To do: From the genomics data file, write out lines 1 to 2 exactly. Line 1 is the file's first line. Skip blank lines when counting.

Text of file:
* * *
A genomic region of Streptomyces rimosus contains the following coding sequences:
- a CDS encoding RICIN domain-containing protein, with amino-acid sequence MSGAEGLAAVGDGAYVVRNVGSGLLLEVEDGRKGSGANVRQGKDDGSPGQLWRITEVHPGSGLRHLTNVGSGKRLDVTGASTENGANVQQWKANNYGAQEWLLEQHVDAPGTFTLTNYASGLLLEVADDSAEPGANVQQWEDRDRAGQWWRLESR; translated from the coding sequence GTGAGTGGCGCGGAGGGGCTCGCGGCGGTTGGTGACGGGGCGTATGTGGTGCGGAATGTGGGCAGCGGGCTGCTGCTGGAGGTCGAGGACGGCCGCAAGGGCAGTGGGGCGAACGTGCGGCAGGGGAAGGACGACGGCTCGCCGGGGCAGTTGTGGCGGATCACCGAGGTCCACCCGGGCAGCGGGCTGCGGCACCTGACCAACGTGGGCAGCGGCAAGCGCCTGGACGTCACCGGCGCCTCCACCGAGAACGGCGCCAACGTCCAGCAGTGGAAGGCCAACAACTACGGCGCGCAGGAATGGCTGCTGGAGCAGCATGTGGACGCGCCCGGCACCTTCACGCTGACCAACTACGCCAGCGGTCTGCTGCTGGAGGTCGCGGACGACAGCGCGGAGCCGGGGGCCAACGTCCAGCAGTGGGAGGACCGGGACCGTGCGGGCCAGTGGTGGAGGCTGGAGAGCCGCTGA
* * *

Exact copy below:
A genomic region of Streptomyces rimosus contains the following coding sequences:
- a CDS encoding RICIN domain-containing protein, with amino-acid sequence MSGAEGLAAVGDGAYVVRNVGSGLLLEVEDGRKGSGANVRQGKDDGSPGQLWRITEVHPGSGLRHLTNVGSGKRLDVTGASTENGANVQQWKANNYGAQEWLLEQHVDAPGTFTLTNYASGLLLEVADDSAEPGANVQQWEDRDRAGQWWRLESR; translated from the coding sequence GTGAGTGGCGCGGAGGGGCTCGCGGCGGTTGGTGACGGGGCGTATGTGGTGCGGAATGTGGGCAGCGGGCTGCTGCTGGAGGTCGAGGACGGCCGCAAGGGCAGTGGGGCGAACGTGCGGCAGGGGAAGGACGACGGCTCGCCGGGGCAGTTGTGGCGGATCACCGAGGTCCACCCGGGCAGCGGGCTGCGGCACCTGACCAACGTGGGCAGCGGCAAGCGCCTGGACGTCACCGGCGCCTCCACCGAGAACGGCGCCAACGTCCAGCAGTGGAAGGCCAACAACTACGGCGCGCAGGAATGGCTGCTGGAGCAGCATGTGGACGCGCCCGGCACCTTCACGCTGACCAACTACGCCAGCGGTCTGCTGCTGGAGGTCGCGGACGACAGCGCGGAGCCGGGGGCCAACGTCCAGCAGTGGGAGGACCGGGACCGTGCGGGCCAGTGGTGGAGGCTGGAGAGCCGCTGA